Do you ever find yourself saying sorry for no reason?
I realized this week that I say it a lot and for no reason, which in actual fact devalues the whole meaning of the word.
The English dictionary states that the word ‘sorry’ means feeling regret, sympathy, an association with sorrow.
What I mean by this is, why do I say sorry when someone sits next to me on the bus and I shift up to make more room (like I am in the way?), or when I am washing my mug in the office and someone stands behind me forming a small queue waiting to use the sink, or a fellow gym bunny is standing infront of my locker and I approach needing to access it?
In any of these instances I am not feeling regret, sympathy or have an association of sorrow.
I have been observing my friends and colleagues this week and it’s been an interesting exercise as I realized that many of us do this. We say sorry…a lot! So I put the question to Miss Google and discovered a BBC article published in February 2016 with the title Why do the British say ‘sorry’ so much?. I don’t necessarily believe it’s just the British that may be guilty of over using the word but it was interesting none the less that from the survey they conducted, on average, Brits say sorry up to 8 times a day and that one in eight people apologise up to 20 times a day! So why do we do this…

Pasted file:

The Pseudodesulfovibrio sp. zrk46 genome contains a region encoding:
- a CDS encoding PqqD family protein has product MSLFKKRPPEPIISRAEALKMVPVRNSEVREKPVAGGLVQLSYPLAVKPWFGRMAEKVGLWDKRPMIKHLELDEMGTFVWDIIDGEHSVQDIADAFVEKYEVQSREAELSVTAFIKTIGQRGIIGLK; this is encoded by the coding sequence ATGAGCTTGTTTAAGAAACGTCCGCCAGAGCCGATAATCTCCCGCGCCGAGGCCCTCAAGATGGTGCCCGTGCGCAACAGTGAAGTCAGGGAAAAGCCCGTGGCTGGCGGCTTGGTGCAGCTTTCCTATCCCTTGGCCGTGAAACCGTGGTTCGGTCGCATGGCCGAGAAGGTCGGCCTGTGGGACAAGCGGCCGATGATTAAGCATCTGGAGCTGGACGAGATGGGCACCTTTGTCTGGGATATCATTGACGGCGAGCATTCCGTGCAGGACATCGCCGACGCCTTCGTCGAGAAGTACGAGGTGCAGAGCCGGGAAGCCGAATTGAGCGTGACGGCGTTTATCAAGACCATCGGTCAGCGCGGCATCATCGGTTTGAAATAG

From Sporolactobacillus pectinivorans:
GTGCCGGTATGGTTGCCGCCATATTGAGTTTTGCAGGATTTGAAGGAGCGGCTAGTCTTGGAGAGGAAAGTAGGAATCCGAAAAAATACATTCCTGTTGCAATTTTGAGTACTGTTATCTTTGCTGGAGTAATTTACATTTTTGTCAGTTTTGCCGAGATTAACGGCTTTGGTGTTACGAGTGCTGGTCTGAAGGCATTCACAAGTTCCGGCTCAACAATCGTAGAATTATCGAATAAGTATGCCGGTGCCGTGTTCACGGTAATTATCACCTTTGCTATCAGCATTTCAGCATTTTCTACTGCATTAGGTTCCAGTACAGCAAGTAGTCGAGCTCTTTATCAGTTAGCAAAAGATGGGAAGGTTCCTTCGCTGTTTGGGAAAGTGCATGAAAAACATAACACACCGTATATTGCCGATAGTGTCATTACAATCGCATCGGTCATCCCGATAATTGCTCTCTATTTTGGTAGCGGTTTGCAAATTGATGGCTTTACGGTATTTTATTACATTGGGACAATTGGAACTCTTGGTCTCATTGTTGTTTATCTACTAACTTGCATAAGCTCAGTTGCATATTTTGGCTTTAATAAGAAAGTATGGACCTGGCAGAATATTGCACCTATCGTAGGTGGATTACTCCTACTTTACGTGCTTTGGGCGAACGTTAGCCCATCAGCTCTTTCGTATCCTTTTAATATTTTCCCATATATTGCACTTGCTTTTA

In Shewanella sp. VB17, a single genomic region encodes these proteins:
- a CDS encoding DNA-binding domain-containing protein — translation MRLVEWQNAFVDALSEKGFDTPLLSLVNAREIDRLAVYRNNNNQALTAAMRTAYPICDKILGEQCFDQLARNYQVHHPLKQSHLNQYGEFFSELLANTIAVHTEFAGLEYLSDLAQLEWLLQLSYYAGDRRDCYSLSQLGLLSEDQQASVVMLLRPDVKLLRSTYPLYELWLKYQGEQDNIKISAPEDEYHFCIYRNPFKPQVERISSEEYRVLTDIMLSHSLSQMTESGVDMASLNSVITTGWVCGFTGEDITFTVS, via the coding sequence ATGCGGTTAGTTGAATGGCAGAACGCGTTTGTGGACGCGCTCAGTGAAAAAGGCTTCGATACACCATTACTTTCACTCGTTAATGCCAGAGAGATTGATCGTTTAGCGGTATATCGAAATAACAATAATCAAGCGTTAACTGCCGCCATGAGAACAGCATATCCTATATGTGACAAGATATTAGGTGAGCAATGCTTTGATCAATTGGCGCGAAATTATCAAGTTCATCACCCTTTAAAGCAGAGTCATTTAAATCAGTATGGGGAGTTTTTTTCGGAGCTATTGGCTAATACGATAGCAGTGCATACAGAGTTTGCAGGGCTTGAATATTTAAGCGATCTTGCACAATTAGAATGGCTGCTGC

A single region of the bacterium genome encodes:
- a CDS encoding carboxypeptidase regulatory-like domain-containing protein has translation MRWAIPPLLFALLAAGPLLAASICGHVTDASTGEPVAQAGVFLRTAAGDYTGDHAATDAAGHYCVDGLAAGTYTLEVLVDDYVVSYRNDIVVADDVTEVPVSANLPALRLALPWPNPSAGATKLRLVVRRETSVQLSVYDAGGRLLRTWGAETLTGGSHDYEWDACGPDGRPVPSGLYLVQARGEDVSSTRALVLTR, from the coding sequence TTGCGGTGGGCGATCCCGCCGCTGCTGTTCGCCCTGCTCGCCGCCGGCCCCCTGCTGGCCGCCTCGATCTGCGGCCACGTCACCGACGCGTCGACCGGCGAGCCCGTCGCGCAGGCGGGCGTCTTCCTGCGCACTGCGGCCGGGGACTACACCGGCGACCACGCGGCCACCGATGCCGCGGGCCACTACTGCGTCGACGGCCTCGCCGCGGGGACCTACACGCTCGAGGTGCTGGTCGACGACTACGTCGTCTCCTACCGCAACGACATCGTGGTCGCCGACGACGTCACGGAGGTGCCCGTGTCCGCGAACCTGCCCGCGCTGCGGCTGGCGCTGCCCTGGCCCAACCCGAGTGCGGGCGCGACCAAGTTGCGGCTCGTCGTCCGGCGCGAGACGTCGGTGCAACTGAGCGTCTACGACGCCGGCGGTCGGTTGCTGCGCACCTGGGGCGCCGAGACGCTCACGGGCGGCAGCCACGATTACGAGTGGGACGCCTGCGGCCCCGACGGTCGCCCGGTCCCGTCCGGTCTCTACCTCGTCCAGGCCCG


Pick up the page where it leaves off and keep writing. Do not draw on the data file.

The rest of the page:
The article quotes that British society values that its members show respect without imposing on someone else’s personal space, and without drawing attention to oneself: characteristics that linguists refer to as “negative-politeness” or “negative-face”.
Since I have been more aware of the fact I say sorry as much as I say hello, I have made a conscious effort to make sure I am using it appropriately and in the true sense of the word to use the olive branch.
If like me, you are also a ‘sorry sayer’ I hope you now realize you are not alone in this!